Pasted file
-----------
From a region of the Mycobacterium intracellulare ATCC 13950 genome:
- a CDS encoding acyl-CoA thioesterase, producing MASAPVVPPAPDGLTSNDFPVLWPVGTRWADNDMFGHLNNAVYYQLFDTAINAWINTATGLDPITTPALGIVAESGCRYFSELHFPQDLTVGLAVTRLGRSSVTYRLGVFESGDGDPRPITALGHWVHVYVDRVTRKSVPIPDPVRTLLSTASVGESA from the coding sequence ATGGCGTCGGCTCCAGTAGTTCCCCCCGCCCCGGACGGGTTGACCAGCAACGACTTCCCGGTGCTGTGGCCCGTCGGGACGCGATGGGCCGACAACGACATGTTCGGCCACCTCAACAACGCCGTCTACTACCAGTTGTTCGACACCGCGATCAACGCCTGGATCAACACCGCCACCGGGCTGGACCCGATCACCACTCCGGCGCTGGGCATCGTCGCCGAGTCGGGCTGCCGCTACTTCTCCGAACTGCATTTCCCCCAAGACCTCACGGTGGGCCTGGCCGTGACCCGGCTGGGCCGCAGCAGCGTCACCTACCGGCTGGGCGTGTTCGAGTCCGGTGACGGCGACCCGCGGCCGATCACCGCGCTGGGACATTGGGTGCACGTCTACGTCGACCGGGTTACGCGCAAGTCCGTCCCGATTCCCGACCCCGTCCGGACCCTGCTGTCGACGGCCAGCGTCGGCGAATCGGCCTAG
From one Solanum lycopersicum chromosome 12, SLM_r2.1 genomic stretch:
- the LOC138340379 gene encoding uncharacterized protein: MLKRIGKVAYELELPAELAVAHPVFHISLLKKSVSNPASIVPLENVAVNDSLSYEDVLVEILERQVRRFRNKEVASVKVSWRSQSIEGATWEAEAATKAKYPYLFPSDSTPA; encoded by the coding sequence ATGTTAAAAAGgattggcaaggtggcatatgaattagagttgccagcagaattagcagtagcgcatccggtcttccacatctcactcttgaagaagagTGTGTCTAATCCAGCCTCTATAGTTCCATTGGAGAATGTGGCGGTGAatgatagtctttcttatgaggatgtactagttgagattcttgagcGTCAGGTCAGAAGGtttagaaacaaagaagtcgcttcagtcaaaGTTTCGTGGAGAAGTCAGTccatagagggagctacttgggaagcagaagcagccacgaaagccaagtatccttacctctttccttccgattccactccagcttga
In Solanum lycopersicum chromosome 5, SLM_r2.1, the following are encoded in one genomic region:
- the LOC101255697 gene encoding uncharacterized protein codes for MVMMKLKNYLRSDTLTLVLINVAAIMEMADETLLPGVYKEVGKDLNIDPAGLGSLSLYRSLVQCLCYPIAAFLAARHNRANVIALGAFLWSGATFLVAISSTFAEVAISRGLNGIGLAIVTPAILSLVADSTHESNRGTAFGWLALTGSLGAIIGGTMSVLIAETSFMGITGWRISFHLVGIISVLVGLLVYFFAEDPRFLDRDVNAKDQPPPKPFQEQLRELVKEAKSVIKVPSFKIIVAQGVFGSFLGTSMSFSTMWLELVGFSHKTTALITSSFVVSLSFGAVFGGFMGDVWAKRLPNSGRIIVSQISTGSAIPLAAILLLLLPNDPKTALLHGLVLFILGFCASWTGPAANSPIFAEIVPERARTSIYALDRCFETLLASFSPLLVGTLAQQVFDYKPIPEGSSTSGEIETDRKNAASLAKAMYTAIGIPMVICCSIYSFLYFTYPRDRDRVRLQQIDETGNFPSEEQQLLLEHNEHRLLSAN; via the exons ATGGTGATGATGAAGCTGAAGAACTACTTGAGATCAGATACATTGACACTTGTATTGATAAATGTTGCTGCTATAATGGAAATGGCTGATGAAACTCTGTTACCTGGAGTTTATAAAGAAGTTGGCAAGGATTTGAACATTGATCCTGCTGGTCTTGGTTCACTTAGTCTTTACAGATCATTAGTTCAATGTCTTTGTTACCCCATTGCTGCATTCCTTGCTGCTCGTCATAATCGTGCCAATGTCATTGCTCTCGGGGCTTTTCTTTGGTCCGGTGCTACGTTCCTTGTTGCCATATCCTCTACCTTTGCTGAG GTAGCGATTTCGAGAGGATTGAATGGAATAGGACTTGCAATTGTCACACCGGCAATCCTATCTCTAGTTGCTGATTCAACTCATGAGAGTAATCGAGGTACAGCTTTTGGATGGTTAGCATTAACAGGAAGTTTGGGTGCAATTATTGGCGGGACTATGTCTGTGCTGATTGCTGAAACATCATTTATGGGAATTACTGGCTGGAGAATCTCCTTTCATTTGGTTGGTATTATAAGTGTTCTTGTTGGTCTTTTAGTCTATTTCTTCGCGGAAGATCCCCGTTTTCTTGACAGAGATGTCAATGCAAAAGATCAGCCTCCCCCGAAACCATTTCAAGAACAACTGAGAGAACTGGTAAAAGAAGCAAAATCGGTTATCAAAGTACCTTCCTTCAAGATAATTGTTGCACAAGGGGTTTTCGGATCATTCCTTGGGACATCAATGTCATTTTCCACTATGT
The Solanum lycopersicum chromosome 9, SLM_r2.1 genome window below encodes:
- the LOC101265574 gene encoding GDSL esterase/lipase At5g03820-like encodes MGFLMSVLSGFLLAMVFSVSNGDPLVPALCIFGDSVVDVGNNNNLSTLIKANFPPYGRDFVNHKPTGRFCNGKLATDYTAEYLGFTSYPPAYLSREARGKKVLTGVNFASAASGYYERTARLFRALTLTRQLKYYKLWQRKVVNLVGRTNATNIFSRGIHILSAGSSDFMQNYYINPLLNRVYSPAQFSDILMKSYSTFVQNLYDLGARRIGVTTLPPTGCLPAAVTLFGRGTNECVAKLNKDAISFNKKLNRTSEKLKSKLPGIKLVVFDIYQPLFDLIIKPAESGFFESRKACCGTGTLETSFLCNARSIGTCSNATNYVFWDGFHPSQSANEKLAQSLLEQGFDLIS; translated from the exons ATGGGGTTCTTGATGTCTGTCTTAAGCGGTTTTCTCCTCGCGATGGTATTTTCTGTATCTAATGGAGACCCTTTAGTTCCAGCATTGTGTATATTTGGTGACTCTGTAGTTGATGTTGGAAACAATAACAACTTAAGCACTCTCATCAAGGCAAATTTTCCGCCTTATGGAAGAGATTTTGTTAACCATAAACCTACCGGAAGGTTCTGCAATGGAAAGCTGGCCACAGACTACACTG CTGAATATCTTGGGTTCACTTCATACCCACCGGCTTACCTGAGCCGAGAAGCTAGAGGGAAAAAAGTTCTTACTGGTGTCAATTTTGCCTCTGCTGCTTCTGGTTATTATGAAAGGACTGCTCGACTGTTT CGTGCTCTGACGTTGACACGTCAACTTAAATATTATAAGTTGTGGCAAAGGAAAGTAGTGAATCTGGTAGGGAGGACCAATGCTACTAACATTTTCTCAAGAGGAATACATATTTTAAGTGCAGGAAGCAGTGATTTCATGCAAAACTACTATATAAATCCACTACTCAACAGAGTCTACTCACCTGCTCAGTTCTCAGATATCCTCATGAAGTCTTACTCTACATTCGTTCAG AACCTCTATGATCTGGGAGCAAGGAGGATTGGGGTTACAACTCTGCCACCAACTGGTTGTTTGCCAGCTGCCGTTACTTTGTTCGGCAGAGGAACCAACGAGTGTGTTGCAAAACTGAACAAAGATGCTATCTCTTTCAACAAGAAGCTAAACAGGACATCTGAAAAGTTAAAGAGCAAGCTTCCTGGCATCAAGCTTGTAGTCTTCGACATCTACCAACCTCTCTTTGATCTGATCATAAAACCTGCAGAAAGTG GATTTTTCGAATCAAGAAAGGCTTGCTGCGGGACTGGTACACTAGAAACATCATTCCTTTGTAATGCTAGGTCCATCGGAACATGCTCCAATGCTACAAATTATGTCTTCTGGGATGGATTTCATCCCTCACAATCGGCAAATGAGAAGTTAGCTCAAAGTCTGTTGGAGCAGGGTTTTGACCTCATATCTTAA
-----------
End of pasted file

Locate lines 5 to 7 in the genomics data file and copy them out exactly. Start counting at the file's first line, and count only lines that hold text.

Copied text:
In Solanum lycopersicum chromosome 5, SLM_r2.1, the following are encoded in one genomic region:
- the LOC101255697 gene encoding uncharacterized protein codes for MVMMKLKNYLRSDTLTLVLINVAAIMEMADETLLPGVYKEVGKDLNIDPAGLGSLSLYRSLVQCLCYPIAAFLAARHNRANVIALGAFLWSGATFLVAISSTFAEVAISRGLNGIGLAIVTPAILSLVADSTHESNRGTAFGWLALTGSLGAIIGGTMSVLIAETSFMGITGWRISFHLVGIISVLVGLLVYFFAEDPRFLDRDVNAKDQPPPKPFQEQLRELVKEAKSVIKVPSFKIIVAQGVFGSFLGTSMSFSTMWLELVGFSHKTTALITSSFVVSLSFGAVFGGFMGDVWAKRLPNSGRIIVSQISTGSAIPLAAILLLLLPNDPKTALLHGLVLFILGFCASWTGPAANSPIFAEIVPERARTSIYALDRCFETLLASFSPLLVGTLAQQVFDYKPIPEGSSTSGEIETDRKNAASLAKAMYTAIGIPMVICCSIYSFLYFTYPRDRDRVRLQQIDETGNFPSEEQQLLLEHNEHRLLSAN; via the exons ATGGTGATGATGAAGCTGAAGAACTACTTGAGATCAGATACATTGACACTTGTATTGATAAATGTTGCTGCTATAATGGAAATGGCTGATGAAACTCTGTTACCTGGAGTTTATAAAGAAGTTGGCAAGGATTTGAACATTGATCCTGCTGGTCTTGGTTCACTTAGTCTTTACAGATCATTAGTTCAATGTCTTTGTTACCCCATTGCTGCATTCCTTGCTGCTCGTCATAATCGTGCCAATGTCATTGCTCTCGGGGCTTTTCTTTGGTCCGGTGCTACGTTCCTTGTTGCCATATCCTCTACCTTTGCTGAG GTAGCGATTTCGAGAGGATTGAATGGAATAGGACTTGCAATTGTCACACCGGCAATCCTATCTCTAGTTGCTGATTCAACTCATGAGAGTAATCGAGGTACAGCTTTTGGATGGTTAGCATTAACAGGAAGTTTGGGTGCAATTATTGGCGGGACTATGTCTGTGCTGATTGCTGAAACATCATTTATGGGAATTACTGGCTGGAGAATCTCCTTTCATTTGGTTGGTATTATAAGTGTTCTTGTTGGTCTTTTAGTCTATTTCTTCGCGGAAGATCCCCGTTTTCTTGACAGAGATGTCAATGCAAAAGATCAGCCTCCCCCGAAACCATTTCAAGAACAACTGAGAGAACTGGTAAAAGAAGCAAAATCGGTTATCAAAGTACCTTCCTTCAAGATAATTGTTGCACAAGGGGTTTTCGGATCATTCCTTGGGACATCAATGTCATTTTCCACTATGT
The Solanum lycopersicum chromosome 9, SLM_r2.1 genome window below encodes: